UK: Everything you need to know about the law change to highway obstruction

Friday, 22 July, 2022 — Netpol

Protests sitting in the road by a police line at DSEI arms fair

The Police, Crime, Sentencing and Courts Act has changed the law on highway obstruction.

With campaigners regularly arrested for blocking roads, it is essential everyone knows about these changes and what they mean.

The maximum penalty for highway obstruction was previously a fine but now it is an imprisonable offence, with a posible sentence of up to six months in prison.

While it is likely that first time offenders will still receive either low fines, or absolute or conditional discharges, this escalation in sentencing powers means it is likely that we will start seeing increased penalties, especially for repeat offenders. However, sentencing guidelines reflecting the new punishment have not yet been published.

Making highway obstruction an imprisonable offence is, however, about more than just jail time.

Obviously, sending campaigners to prison for sitting in a road is extremely draconian and the experience of incarceration is always grim. However, the possibility of a custodial sentence is not the only concern that people need to consider if they are risking arrest or are arrested for highway obstruction.

The change in the law now makes highway obstruction a recordable offence. This means that the police can take, by force if necessary, fingerprints, photographs and DNA from people arrested for it.

This also means that highway obstruction will now show up in Disclosure and Barring Service (DBS) checks and will potentially need declaring when applying for some visas and some insurance policies.

The increased severity of the charge will make it more likely the police and the courts will to try and remand detainees in custody. This is especially relevant for protests such as the week-long action called by Extinction Rebellion in September 2022, when people are likely to be repeatedly arrested for highway obstruction over successive days. The grounds for refusing bail include the likelihood of committing another offence whilst on bail and a realistic chance of a custodial sentence. This could apply in some cases.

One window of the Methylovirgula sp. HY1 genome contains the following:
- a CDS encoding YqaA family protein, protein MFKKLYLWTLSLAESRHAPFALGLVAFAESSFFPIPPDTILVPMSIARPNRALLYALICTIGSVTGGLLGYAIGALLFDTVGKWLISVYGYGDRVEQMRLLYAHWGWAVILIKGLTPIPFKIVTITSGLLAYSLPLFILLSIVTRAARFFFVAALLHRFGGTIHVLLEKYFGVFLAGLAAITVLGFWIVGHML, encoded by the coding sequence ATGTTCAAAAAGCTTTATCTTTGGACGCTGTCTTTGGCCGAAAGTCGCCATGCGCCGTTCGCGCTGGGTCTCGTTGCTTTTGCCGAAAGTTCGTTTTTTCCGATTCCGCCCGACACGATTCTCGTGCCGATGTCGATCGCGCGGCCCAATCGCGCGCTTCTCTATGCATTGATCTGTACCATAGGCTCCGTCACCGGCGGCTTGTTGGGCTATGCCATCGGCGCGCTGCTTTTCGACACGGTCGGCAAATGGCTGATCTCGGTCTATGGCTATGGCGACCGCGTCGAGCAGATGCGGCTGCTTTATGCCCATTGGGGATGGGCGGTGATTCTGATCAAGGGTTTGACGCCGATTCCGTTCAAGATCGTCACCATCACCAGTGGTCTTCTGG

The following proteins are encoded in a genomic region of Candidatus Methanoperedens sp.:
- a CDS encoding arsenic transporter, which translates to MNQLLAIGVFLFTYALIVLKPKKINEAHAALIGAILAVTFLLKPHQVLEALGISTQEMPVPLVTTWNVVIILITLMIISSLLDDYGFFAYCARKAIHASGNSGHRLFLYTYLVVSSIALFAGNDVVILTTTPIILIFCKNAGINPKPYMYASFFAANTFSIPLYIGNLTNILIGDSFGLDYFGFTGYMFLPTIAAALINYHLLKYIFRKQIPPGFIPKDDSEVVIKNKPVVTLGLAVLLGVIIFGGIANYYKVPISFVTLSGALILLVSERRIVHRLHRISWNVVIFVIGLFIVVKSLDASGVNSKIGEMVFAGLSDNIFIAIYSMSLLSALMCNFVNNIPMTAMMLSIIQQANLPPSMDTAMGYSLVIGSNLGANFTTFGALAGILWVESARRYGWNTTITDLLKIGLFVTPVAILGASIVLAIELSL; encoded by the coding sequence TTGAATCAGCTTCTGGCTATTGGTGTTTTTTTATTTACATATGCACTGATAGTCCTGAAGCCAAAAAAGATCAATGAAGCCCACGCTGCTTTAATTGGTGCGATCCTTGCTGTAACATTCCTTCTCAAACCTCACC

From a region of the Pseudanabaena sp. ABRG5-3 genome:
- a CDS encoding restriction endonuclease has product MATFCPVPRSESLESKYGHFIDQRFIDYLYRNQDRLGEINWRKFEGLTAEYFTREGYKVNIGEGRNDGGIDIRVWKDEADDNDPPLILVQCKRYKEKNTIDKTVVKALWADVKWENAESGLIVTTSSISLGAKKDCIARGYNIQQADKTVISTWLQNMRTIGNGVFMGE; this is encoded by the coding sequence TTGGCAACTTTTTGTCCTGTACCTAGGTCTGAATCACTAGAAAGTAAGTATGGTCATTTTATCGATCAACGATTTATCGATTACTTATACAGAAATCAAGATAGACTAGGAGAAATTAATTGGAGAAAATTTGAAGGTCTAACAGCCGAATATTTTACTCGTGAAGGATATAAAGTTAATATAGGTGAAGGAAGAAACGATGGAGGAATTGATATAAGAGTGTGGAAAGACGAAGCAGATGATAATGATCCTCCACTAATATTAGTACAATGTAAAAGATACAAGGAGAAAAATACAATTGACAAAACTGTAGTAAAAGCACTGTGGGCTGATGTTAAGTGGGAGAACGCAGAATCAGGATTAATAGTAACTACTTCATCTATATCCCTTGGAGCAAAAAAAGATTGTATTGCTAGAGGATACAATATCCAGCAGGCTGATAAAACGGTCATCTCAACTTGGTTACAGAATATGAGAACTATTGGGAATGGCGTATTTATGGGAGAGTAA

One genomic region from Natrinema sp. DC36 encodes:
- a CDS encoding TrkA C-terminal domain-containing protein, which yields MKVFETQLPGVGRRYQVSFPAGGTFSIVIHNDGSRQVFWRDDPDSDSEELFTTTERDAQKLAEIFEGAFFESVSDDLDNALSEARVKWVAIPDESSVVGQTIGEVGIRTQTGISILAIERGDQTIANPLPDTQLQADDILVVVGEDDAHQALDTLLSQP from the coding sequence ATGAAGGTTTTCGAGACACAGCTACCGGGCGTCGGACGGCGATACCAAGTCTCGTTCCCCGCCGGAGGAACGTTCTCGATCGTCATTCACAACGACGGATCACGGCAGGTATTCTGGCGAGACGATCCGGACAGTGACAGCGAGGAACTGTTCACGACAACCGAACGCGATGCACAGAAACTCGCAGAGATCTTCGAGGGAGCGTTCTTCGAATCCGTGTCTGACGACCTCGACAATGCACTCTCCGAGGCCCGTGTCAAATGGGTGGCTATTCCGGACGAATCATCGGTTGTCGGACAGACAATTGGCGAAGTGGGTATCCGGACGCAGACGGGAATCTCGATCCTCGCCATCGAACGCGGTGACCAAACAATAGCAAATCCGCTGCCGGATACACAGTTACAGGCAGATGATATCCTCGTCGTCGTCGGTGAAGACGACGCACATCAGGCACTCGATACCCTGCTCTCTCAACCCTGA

An increased penalty of up to six months means it is also possible for the courts to impose community punishments. These could include community service (undertaking unpaid work) or a curfew monitored by an electronic tag.

It is now easier to receive a conviction for highway obstruction

The other change to the legislation means that it no longer matters if the road was already obtructed when you blocked it. In the past, you could, for example, argue that the police were already blocking the road – or something else was happening that meant the road was already closed. This will now not be admissible as a defence.

Protest is not illegal!

It is easy to feel scared with the amount of repressive legislation that this government has introduced. But it’s important to remember that, despite its best efforts, protest is not illegal and we still have (for now) Article 10 and 11 defences against possible charges.

So keep taking action, keep challenging these powers and let Netpol know if they are used against you or you witness them being used.

However, we all also need to feel that we are empowered when participating in protests and have informed consent about what we could face by risking arrest. Knowing our rights and the potential implications is a big part of our ability to Defend Dissent on the streets.

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